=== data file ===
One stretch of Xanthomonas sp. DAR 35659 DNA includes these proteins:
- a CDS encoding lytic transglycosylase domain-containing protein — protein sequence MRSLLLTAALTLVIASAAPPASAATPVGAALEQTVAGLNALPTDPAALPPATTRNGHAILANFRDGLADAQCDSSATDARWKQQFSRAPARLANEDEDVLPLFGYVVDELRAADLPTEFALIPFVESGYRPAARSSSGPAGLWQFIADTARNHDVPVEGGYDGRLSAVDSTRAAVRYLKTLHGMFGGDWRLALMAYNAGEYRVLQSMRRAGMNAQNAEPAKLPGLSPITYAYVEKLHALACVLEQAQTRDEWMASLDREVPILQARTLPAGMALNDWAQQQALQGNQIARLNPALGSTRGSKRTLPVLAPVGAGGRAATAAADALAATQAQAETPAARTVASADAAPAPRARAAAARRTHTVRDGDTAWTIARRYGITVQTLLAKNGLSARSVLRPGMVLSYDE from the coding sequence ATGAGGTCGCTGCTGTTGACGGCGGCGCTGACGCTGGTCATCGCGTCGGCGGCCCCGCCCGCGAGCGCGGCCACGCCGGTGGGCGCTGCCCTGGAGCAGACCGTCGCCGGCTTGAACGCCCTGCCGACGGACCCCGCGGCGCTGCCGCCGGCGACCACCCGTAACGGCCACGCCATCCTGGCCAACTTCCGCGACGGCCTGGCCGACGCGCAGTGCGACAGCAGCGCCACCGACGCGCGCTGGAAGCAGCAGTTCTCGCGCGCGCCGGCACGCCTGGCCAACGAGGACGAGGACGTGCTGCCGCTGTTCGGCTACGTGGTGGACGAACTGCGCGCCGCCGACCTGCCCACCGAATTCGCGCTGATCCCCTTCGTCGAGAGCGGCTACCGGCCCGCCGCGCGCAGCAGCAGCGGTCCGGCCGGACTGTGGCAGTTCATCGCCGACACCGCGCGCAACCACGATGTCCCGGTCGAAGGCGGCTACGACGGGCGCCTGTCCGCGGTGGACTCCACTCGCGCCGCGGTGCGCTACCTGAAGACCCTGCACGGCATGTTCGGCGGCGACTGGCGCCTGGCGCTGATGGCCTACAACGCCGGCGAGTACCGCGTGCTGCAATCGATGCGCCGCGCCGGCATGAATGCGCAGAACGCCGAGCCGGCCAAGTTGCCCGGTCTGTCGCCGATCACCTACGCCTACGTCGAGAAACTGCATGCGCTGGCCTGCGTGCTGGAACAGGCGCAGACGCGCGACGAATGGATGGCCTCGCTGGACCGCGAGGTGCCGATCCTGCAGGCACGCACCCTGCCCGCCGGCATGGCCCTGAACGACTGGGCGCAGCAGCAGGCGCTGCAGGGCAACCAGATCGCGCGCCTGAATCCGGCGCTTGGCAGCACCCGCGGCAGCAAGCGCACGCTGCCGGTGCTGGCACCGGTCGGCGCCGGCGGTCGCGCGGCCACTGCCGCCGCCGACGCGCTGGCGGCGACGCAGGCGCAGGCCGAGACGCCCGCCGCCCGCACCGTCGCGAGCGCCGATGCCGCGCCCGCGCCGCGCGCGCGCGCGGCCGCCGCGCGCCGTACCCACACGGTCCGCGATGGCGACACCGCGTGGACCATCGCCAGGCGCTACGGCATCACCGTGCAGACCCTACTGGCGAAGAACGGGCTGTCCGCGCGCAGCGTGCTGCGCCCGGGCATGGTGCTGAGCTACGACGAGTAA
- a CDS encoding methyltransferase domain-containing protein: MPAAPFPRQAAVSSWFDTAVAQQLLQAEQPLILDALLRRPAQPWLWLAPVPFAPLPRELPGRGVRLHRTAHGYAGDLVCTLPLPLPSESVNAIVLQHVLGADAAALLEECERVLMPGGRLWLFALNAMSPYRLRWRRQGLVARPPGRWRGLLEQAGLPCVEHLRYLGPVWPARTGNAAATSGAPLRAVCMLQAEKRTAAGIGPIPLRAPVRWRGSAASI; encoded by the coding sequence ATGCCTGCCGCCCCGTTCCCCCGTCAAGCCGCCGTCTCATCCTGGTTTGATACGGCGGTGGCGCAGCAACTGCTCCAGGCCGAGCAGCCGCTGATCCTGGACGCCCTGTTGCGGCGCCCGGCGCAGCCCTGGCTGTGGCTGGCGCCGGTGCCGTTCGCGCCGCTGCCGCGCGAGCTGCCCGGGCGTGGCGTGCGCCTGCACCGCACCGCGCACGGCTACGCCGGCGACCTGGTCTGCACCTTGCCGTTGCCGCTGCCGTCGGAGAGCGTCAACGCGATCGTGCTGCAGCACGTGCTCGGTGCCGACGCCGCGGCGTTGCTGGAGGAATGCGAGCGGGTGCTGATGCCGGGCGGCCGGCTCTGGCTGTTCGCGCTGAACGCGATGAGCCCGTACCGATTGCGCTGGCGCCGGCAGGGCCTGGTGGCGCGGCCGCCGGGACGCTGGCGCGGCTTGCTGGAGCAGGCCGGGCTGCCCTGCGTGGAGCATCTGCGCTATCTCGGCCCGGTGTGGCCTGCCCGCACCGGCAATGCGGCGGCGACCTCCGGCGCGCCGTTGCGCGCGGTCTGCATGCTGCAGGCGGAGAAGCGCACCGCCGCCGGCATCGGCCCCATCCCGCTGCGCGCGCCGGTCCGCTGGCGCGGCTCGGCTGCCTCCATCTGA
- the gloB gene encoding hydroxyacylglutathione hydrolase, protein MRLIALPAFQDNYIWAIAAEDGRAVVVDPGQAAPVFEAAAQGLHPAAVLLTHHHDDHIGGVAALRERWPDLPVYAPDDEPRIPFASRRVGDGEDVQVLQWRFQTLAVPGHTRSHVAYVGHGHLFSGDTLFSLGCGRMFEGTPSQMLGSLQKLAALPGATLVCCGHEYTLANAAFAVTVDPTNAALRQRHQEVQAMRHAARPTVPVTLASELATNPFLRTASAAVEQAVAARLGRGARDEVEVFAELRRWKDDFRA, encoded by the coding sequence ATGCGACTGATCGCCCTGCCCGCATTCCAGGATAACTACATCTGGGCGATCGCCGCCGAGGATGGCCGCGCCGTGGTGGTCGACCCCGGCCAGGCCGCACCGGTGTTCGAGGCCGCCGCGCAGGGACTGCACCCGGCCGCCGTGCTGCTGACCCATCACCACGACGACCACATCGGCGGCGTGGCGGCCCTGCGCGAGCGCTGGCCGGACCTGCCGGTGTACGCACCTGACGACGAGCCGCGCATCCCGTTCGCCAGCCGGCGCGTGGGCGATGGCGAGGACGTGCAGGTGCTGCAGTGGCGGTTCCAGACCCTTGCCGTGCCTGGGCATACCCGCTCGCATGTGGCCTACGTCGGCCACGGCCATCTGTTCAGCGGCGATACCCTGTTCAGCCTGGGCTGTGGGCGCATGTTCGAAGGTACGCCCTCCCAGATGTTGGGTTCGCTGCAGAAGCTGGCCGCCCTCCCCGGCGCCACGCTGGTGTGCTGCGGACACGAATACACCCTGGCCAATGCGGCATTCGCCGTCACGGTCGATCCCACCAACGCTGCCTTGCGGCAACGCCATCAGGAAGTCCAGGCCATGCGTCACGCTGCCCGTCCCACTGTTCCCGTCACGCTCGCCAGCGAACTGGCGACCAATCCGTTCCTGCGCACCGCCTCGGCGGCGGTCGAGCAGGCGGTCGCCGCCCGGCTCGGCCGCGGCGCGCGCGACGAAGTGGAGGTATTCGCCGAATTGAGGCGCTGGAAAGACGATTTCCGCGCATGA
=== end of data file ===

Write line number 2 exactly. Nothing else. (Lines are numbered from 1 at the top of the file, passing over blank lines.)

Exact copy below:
- a CDS encoding lytic transglycosylase domain-containing protein — protein sequence MRSLLLTAALTLVIASAAPPASAATPVGAALEQTVAGLNALPTDPAALPPATTRNGHAILANFRDGLADAQCDSSATDARWKQQFSRAPARLANEDEDVLPLFGYVVDELRAADLPTEFALIPFVESGYRPAARSSSGPAGLWQFIADTARNHDVPVEGGYDGRLSAVDSTRAAVRYLKTLHGMFGGDWRLALMAYNAGEYRVLQSMRRAGMNAQNAEPAKLPGLSPITYAYVEKLHALACVLEQAQTRDEWMASLDREVPILQARTLPAGMALNDWAQQQALQGNQIARLNPALGSTRGSKRTLPVLAPVGAGGRAATAAADALAATQAQAETPAARTVASADAAPAPRARAAAARRTHTVRDGDTAWTIARRYGITVQTLLAKNGLSARSVLRPGMVLSYDE from the coding sequence ATGAGGTCGCTGCTGTTGACGGCGGCGCTGACGCTGGTCATCGCGTCGGCGGCCCCGCCCGCGAGCGCGGCCACGCCGGTGGGCGCTGCCCTGGAGCAGACCGTCGCCGGCTTGAACGCCCTGCCGACGGACCCCGCGGCGCTGCCGCCGGCGACCACCCGTAACGGCCACGCCATCCTGGCCAACTTCCGCGACGGCCTGGCCGACGCGCAGTGCGACAGCAGCGCCACCGACGCGCGCTGGAAGCAGCAGTTCTCGCGCGCGCCGGCACGCCTGGCCAACGAGGACGAGGACGTGCTGCCGCTGTTCGGCTACGTGGTGGACGAACTGCGCGCCGCCGACCTGCCCACCGAATTCGCGCTGATCCCCTTCGTCGAGAGCGGCTACCGGCCCGCCGCGCGCAGCAGCAGCGGTCCGGCCGGACTGTGGCAGTTCATCGCCGACACCGCGCGCAACCACGATGTCCCGGTCGAAGGCGGCTACGACGGGCGCCTGTCCGCGGTGGACTCCACTCGCGCCGCGGTGCGCTACCTGAAGACCCTGCACGGCATGTTCGGCGGCGACTGGCGCCTGGCGCTGATGGCCTACAACGCCGGCGAGTACCGCGTGCTGCAATCGATGCGCCGCGCCGGCATGAATGCGCAGAACGCCGAGCCGGCCAAGTTGCCCGGTCTGTCGCCGATCACCTACGCCTACGTCGAGAAACTGCATGCGCTGGCCTGCGTGCTGGAACAGGCGCAGACGCGCGACGAATGGATGGCCTCGCTGGACCGCGAGGTGCCGATCCTGCAGGCACGCACCCTGCCCGCCGGCATGGCCCTGAACGACTGGGCGCAGCAGCAGGCGCTGCAGGGCAACCAGATCGCGCGCCTGAATCCGGCGCTTGGCAGCACCCGCGGCAGCAAGCGCACGCTGCCGGTGCTGGCACCGGTCGGCGCCGGCGGTCGCGCGGCCACTGCCGCCGCCGACGCGCTGGCGGCGACGCAGGCGCAGGCCGAGACGCCCGCCGCCCGCACCGTCGCGAGCGCCGATGCCGCGCCCGCGCCGCGCGCGCGCGCGGCCGCCGCGCGCCGTACCCACACGGTCCGCGATGGCGACACCGCGTGGACCATCGCCAGGCGCTACGGCATCACCGTGCAGACCCTACTGGCGAAGAACGGGCTGTCCGCGCGCAGCGTGCTGCGCCCGGGCATGGTGCTGAGCTACGACGAGTAA